This Foo Fighter’s Family Home Is Colorful, Modern, and Perfect for the Kids
A smart and stylish remodel adds much-needed square footage for the growing family of Foo Fighters bassist Nate Mendel.
There is only one context in which calling a person “normal” is considered high praise, and that’s when it’s used to describe a rock star. The word is often modified with an adjective like “shockingly,” and, especially in L.A., it’s the rarest of compliments.
Foo Fighters bass player Nate Mendel and his music-publicist wife, Kate Jackson Mendel, both Washington state natives (and long-time Sunset subscribers), are delightfully normal. They’re smart, grounded, family-focused, and relaxed. And their modern house in the San Fernando Valley is all of those things, too. With the help of their long-time interior designer and friend, Tamarra Younis of Union of Art interiors, the home has evolved in step with their family over the past 14 years, changing from a minimal, masculine modern to the easy, inviting family home it is today.
“When I bought the house, I tore it down to a single wall and rebuilt it,” says Nate. Before the renovation was complete, Nate found himself a single dad with a young son, Noah, and a lot of square footage he didn’t need. “I thought about selling it for a while, and then I met Kate.”
Kate was living in Seattle at the time and was in no rush to leave. But she had the good sense to advise Nate to keep the house and enlist Younis to help him furnish it.
“We just happened to have this good friend who just happened to have this crazy talent,” Kate says. “Nate and I both love modern design, but for me, adding warmth is very important. It has to feel rich and textured, and I wanted it to feel like a family home with plenty of vintage details.”
Piece by piece, the home took shape. The backyard was transformed into a functional entertaining space, with a fire pit and lounge on one end and an outdoor kitchen and sitting area at the other end of the pool. When their second son, Cormac, was born, they installed a modern playhouse in an unused corner of the lot near the garage. Then, when they discovered that they were pregnant with twin girls, Oona and Neave, they added more space by looking up, and adding a partial second floor.
“We found out we were doubling the number of kids we had, and that was a big surprise,” says Kate. “So we needed more space, and didn’t want to leave the neighborhood.”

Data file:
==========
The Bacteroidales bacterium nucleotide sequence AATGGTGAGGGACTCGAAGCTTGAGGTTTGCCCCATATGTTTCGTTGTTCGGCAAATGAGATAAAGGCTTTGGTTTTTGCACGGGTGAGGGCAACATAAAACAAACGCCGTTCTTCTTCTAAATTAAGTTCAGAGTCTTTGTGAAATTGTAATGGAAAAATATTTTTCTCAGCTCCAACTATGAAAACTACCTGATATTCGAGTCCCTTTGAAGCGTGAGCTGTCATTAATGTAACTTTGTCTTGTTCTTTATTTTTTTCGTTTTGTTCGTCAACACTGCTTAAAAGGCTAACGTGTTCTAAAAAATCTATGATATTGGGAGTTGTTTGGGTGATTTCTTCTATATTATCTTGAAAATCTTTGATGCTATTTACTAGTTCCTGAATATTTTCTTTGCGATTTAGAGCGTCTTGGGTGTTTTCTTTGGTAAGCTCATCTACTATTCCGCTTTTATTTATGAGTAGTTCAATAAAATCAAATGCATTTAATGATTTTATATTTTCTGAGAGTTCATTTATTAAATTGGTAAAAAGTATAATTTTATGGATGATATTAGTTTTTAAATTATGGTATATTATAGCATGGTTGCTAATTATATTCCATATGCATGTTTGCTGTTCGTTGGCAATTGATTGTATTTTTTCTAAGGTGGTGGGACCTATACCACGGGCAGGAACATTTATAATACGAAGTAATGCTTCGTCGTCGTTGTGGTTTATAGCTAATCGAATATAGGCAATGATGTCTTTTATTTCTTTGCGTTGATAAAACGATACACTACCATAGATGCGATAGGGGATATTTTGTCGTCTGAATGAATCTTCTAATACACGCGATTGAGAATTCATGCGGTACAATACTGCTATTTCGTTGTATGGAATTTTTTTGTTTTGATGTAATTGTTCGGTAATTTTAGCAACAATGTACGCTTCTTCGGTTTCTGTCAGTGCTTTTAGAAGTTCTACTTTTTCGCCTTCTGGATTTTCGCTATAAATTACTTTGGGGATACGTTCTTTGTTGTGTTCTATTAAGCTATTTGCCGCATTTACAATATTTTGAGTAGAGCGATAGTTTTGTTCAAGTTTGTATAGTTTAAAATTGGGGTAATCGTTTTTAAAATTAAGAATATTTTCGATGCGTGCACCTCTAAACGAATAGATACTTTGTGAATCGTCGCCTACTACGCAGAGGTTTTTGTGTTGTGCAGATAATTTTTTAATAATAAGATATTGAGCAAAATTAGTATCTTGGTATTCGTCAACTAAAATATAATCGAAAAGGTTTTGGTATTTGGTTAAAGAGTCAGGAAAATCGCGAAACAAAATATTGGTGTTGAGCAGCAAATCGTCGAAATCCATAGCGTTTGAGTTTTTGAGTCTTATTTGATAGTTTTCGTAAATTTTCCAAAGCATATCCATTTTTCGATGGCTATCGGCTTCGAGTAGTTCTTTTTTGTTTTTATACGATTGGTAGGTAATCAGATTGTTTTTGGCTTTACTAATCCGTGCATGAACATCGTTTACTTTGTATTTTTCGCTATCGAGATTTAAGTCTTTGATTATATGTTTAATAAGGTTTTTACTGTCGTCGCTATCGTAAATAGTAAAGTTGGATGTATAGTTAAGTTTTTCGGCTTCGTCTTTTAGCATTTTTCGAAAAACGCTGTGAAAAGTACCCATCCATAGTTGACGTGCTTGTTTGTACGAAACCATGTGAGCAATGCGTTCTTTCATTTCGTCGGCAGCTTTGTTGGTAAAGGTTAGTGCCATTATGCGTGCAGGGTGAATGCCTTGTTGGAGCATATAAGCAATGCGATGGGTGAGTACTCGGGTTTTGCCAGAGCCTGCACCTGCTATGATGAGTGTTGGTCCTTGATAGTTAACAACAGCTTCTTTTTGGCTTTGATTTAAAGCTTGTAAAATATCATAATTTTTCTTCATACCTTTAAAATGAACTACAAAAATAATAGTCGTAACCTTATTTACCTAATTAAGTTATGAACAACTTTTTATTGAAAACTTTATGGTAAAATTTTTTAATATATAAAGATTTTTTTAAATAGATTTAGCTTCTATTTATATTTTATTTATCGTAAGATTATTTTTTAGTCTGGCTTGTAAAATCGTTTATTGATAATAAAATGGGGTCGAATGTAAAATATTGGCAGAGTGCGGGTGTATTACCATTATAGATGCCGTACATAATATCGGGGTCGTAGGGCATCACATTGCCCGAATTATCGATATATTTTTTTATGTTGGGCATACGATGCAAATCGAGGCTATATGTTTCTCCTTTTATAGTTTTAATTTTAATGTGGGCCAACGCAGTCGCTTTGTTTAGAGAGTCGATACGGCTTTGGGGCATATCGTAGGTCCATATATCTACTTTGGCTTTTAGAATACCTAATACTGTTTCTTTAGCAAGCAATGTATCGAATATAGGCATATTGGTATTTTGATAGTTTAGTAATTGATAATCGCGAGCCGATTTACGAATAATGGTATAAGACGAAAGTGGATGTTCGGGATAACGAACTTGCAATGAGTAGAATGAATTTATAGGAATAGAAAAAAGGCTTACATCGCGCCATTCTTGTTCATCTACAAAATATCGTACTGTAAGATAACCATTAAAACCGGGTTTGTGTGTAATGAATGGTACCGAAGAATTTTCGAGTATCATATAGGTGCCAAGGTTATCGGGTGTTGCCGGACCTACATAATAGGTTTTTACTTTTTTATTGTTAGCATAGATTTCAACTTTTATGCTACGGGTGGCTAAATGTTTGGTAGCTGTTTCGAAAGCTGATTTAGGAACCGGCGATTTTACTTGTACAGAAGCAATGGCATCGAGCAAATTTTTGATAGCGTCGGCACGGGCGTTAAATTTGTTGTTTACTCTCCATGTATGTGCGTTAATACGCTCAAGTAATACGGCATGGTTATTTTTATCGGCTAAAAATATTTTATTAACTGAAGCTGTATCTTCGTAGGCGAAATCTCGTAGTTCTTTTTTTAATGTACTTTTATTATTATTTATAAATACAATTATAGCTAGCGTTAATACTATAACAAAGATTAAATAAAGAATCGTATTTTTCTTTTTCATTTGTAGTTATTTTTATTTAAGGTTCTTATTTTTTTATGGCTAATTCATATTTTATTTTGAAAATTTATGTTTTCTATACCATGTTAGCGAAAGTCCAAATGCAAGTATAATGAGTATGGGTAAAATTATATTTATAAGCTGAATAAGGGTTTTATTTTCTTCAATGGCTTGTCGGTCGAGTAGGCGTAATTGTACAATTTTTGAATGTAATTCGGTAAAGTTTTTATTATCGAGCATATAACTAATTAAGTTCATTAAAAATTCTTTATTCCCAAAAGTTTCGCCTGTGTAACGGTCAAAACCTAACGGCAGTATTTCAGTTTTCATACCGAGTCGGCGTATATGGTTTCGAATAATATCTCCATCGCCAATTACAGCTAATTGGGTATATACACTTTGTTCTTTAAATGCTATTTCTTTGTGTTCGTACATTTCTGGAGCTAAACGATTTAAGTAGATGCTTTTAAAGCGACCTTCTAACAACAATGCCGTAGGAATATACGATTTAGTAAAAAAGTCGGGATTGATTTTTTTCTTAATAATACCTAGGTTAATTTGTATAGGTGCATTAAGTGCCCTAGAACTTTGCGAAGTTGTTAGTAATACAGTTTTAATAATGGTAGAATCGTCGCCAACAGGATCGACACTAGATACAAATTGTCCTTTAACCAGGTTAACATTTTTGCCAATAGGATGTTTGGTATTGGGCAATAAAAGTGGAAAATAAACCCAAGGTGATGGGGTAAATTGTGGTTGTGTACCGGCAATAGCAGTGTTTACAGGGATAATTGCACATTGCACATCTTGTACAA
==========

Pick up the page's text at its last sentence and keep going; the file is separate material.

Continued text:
The quiet cul-de-sac, the feeling that you’re removed from the busyness of the city but are just minutes away, and the steep hills built for long walks were too much to give up.
“Maybe it’s because we’re from the Northwest, but we’re big walkers. We’ll walk down the hill, even to run errands, and head back up,” says Kate. “It’s a good cardio neighborhood.”
Younis describes the house as feeling like a little pocket of Palm Springs in L.A. There are bold strokes of color throughout (like a fuchsia accent wall in the living room) vintage accessories, and a handful of Moroccan elements. Younis, her design partner at Union of Art, Katie Fern, and Kate leaned into that idea when they imagined the upstairs addition, which has an airier and more feminine point of view.
“The pinks and yellows, pale blue, the palette feels really fresh,” says Kate. “I had a couple of ideas and images that I pulled for Tamarra, and she just sketched it out and ran with it.”
A wall of caned-front built-in closets and storage in the guest room was brainstormed after a stay in New York’s Greenwich Hotel. The woodwork above the stairwell and in Kate’s office was inspired by the mid-century homes in Palm Springs. From the ’70s-influenced bathroom vanity to the built-in desks for homework, it’s an entirely bespoke addition. By adding roughly 800 square feet, they have a new space for Noah when he comes home from college, a comfortable entertaining space, and a gorgeous home office, from which Kate co-runs Grandstand Media, the music public relations and management company she founded with her three partners.
Though many of the furniture pieces, like the sofa and the yellow chair in the office, were designed by Younis and custom-made, this home isn’t precious in any way. Most of the upholstery fabric is industrial grade and stain-resistant, and there are plenty of reasonably priced accents in the mix.
“I give total credit to Kate and Nate, and the confidence they have to mix a splurge piece with something more affordable,” says Younis. “There are expensive custom pieces, but there are also things from Anthropologie and HomeGoods. Kate is confident in her taste and doesn’t need everything to be high-end or very expensive. They don’t have anything to prove. They love beautiful things but don’t feel they need to show off.”
All of the showing off in the family is handled by Cormac, who is a natural in front of the camera, and his adorable sisters, who all insisted on getting in the pool—despite the chill—and were rewarded with organic chicken nuggets for their patience during the shoot.
Younis, known around the house as Auntie T, was ready with towels when they climbed out of the water, and she and Kate have a delightfully relaxed (some might say normal) attitude about the three kids tearing through the house.
“We made the house beautiful and durable, so it can stand up to the traffic and the wear and tear of having young kids,” Younis says. “We wanted it to feel inviting, purposeful, and comfortable. It’s about family.”
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